Vapour Pressure Isotope Eﬀect on Evaporation from Pure Organic Phases - a PIMD Approach
often in order to understand physical and chemical processes taking place among
several phases fractionation of naturally abundant isotopes is monitored. Its measurement can
be accompanied by theoretical determination to provide a more insightful interpretation of observed
phenomena. Predictions are challenging due to the complexity of the effects involved in fractionation such as solvent
effects and non-covalent interactions governing the behavior of the system
which results in the necessity of using large models of those systems. This is
sometimes a bottleneck and limits the theoretical description to only a few methods.
In this work vapour pressure isotope effects on evaporation from various organic solvents (ethanol, bromobenzene, dibromomethane, and trichloromethane) in the pure phase are estimated by combining force field or self-consistent charge density-functional tight-binding (SCC-DFTB) atomistic simulations with path integral principle. Furthermore, the recently developed Suzuki-Chin path integral is tested. In general, isotope effects are predicted qualitatively for most of the cases, however, the distinction between position-specific isotope effects observed for ethanol was only reproduced by SCC-DFTB, which indicates the importance of using non-harmonic bond approximations.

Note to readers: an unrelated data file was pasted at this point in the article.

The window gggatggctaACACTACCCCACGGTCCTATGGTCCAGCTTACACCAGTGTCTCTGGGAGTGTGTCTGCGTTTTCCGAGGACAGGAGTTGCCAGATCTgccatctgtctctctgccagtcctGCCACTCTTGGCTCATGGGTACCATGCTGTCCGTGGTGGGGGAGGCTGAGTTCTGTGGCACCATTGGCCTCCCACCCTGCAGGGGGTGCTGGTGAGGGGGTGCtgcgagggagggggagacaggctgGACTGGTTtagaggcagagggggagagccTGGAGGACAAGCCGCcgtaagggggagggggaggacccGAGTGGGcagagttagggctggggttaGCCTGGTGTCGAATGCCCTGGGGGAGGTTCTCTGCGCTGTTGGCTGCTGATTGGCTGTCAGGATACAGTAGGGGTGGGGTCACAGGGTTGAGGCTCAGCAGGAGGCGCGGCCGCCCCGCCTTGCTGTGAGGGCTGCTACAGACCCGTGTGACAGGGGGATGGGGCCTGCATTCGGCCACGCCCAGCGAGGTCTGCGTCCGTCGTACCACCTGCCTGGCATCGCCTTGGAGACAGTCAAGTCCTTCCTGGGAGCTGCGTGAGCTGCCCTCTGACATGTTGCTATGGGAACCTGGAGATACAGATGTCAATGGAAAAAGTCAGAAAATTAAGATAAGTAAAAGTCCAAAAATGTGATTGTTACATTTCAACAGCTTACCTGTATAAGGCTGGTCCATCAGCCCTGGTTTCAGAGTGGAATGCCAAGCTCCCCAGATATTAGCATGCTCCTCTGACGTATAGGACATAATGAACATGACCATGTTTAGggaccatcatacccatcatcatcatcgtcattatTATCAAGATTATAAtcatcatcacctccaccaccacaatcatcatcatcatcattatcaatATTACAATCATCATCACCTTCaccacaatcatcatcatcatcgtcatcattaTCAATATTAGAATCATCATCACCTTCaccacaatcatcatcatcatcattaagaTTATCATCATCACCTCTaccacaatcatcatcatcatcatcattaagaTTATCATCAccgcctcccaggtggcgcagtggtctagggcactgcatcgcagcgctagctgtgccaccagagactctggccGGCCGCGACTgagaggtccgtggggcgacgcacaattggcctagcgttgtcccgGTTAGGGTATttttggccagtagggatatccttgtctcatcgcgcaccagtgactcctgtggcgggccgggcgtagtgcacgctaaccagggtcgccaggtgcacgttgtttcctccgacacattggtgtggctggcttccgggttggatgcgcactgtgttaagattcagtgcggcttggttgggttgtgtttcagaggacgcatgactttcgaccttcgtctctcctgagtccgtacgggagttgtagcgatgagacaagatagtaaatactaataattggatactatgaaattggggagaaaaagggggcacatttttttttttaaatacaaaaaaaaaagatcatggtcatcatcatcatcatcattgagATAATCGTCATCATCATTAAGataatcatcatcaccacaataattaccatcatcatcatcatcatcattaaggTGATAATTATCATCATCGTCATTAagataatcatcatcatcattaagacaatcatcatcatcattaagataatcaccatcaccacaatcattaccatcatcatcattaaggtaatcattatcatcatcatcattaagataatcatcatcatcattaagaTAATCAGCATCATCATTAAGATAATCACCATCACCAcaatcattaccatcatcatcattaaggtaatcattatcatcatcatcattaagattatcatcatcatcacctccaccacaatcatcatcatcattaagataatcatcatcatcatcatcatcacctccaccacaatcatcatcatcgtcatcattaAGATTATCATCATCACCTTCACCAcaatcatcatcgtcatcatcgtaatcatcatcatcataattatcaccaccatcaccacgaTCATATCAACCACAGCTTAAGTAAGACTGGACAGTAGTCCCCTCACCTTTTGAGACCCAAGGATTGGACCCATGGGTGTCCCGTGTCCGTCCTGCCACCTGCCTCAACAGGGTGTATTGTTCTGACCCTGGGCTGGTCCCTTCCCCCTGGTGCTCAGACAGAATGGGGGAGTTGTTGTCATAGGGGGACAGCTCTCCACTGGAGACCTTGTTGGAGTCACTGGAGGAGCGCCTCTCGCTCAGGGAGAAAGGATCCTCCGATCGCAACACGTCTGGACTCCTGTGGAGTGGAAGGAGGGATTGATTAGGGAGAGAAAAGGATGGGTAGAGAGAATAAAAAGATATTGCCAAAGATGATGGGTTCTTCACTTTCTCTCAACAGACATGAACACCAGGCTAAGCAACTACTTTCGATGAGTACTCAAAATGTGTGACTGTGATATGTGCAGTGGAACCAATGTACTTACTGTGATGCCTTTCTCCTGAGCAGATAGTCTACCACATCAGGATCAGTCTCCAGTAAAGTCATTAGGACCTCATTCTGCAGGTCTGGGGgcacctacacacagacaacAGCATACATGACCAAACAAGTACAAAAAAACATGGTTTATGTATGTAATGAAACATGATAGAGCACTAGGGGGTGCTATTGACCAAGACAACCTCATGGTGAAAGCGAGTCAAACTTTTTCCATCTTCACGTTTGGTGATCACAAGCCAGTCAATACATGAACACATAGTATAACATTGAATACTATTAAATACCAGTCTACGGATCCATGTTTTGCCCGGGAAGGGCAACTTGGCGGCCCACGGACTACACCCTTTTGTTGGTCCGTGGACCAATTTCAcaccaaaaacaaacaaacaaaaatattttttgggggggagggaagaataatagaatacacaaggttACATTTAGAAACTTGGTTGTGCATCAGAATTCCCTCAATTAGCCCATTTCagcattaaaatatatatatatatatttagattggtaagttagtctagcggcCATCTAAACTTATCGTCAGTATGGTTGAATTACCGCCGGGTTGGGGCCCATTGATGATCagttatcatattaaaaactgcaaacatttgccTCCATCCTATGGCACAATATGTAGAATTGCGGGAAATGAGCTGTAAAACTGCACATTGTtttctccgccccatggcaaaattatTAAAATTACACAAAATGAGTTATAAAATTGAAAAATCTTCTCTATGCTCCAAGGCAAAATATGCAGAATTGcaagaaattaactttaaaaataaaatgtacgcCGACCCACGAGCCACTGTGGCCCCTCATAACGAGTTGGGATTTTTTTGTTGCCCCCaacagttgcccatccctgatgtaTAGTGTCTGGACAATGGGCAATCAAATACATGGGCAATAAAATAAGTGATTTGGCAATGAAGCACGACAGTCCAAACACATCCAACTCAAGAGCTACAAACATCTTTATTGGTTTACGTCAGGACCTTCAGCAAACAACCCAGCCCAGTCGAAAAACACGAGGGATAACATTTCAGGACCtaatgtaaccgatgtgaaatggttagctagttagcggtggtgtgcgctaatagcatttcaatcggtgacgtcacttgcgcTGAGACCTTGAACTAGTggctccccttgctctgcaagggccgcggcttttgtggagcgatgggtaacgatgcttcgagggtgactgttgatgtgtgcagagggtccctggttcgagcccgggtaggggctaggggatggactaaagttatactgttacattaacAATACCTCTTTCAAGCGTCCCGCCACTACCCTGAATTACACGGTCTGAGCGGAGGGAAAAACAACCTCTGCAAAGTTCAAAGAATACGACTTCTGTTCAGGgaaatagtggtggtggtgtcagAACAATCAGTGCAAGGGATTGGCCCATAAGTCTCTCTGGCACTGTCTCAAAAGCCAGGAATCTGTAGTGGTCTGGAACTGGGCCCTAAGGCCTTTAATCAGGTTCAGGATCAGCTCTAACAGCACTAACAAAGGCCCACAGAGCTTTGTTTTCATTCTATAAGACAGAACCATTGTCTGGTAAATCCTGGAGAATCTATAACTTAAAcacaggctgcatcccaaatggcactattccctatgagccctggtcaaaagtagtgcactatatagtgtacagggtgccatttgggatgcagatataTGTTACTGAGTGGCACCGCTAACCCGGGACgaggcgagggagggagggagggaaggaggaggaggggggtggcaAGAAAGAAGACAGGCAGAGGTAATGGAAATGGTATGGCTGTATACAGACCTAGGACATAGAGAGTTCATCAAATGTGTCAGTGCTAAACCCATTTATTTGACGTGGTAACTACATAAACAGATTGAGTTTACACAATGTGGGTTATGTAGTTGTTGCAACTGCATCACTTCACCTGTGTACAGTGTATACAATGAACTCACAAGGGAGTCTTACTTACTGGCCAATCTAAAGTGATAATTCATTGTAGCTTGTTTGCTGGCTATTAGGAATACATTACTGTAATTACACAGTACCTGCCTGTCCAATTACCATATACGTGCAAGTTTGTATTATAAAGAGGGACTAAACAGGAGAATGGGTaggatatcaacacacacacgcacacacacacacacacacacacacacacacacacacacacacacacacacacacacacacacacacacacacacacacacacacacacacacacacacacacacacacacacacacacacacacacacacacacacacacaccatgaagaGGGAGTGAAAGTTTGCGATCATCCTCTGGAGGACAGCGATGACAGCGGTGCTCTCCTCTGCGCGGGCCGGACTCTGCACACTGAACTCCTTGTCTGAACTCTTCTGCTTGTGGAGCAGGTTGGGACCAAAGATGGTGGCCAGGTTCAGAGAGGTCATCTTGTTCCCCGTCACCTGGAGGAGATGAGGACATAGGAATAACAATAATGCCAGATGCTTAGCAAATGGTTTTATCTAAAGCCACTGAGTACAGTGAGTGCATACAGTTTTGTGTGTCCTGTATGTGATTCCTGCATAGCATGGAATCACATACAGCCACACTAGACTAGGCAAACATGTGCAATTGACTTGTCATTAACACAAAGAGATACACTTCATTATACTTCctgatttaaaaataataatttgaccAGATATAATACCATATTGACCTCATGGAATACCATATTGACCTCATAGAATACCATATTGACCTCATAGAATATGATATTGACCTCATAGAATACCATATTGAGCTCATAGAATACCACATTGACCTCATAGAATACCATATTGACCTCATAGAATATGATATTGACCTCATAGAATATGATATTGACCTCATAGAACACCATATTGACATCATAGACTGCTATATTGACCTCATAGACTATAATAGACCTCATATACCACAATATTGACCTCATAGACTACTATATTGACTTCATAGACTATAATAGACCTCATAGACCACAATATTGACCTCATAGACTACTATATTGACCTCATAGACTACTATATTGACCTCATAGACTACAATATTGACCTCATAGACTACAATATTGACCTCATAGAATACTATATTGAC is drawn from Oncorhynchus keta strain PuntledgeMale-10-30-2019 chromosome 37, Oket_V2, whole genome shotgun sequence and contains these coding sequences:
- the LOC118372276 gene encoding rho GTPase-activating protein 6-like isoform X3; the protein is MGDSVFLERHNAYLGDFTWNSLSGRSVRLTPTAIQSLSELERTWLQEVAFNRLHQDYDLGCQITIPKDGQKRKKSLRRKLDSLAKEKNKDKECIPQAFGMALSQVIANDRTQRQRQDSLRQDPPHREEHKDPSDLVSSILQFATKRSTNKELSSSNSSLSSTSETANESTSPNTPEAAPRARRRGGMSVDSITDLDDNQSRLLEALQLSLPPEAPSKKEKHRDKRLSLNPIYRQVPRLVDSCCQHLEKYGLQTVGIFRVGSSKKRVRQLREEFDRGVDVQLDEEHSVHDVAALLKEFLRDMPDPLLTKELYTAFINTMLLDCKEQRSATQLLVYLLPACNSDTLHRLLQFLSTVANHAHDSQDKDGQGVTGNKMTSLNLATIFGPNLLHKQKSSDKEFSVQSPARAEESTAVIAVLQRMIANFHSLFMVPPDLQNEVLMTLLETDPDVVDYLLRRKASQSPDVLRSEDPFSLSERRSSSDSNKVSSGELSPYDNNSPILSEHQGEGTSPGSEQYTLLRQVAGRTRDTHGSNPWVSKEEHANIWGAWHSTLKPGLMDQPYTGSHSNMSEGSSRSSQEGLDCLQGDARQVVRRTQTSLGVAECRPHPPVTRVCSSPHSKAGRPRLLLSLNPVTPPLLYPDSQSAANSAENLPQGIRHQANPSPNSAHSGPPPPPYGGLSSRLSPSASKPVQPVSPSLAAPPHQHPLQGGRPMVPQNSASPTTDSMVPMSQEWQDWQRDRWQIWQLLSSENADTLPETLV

Energy decomposition analysis performed using the symmetry-adapted perturbation theory (SAPT) revealed sometimes quite substantial differences in interaction energy depending on whether the studied system was treated classically or quantum mechanically. Those observed differences might be the source of different magnitudes of isotope effects predicted using these two different levels of theory which is of special importance for the systems governed by non-covalent interactions.